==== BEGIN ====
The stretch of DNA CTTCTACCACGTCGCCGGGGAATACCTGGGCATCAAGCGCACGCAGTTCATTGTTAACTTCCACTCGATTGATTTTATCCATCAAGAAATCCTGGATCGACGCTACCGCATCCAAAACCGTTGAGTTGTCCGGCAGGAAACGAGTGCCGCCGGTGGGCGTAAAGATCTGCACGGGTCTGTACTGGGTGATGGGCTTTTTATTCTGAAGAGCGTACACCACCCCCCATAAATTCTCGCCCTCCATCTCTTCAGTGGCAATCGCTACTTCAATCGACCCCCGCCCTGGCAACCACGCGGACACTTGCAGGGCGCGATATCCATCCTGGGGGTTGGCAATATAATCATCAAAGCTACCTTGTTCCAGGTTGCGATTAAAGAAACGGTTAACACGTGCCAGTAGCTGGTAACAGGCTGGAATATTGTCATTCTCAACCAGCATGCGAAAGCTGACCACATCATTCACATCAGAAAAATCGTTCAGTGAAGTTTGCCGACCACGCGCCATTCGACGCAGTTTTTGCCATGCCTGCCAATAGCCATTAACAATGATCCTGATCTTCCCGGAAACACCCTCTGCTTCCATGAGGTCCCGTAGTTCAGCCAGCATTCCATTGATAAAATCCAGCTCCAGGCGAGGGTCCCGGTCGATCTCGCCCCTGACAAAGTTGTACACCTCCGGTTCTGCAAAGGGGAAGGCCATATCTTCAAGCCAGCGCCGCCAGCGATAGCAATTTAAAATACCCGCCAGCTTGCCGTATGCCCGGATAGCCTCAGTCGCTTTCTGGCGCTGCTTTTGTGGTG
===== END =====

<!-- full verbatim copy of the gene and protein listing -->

The stretch of DNA CTTCTACCACGTCGCCGGGGAATACCTGGGCATCAAGCGCACGCAGTTCATTGTTAACTTCCACTCGATTGATTTTATCCATCAAGAAATCCTGGATCGACGCTACCGCATCCAAAACCGTTGAGTTGTCCGGCAGGAAACGAGTGCCGCCGGTGGGCGTAAAGATCTGCACGGGTCTGTACTGGGTGATGGGCTTTTTATTCTGAAGAGCGTACACCACCCCCCATAAATTCTCGCCCTCCATCTCTTCAGTGGCAATCGCTACTTCAATCGACCCCCGCCCTGGCAACCACGCGGACACTTGCAGGGCGCGATATCCATCCTGGGGGTTGGCAATATAATCATCAAAGCTACCTTGTTCCAGGTTGCGATTAAAGAAACGGTTAACACGTGCCAGTAGCTGGTAACAGGCTGGAATATTGTCATTCTCAACCAGCATGCGAAAGCTGACCACATCATTCACATCAGAAAAATCGTTCAGTGAAGTTTGCCGACCACGCGCCATTCGACGCAGTTTTTGCCATGCCTGCCAATAGCCATTAACAATGATCCTGATCTTCCCGGAAACACCCTCTGCTTCCATGAGGTCCCGTAGTTCAGCCAGCATTCCATTGATAAAATCCAGCTCCAGGCGAGGGTCCCGGTCGATCTCGCCCCTGACAAAGTTGTACACCTCCGGTTCTGCAAAGGGGAAGGCCATATCTTCAAGCCAGCGCCGCCAGCGATAGCAATTTAAAATACCCGCCAGCTTGCCGTATGCCCGGATAGCCTCAGTCGCTTTCTGGCGCTGCTTTTGTGGTG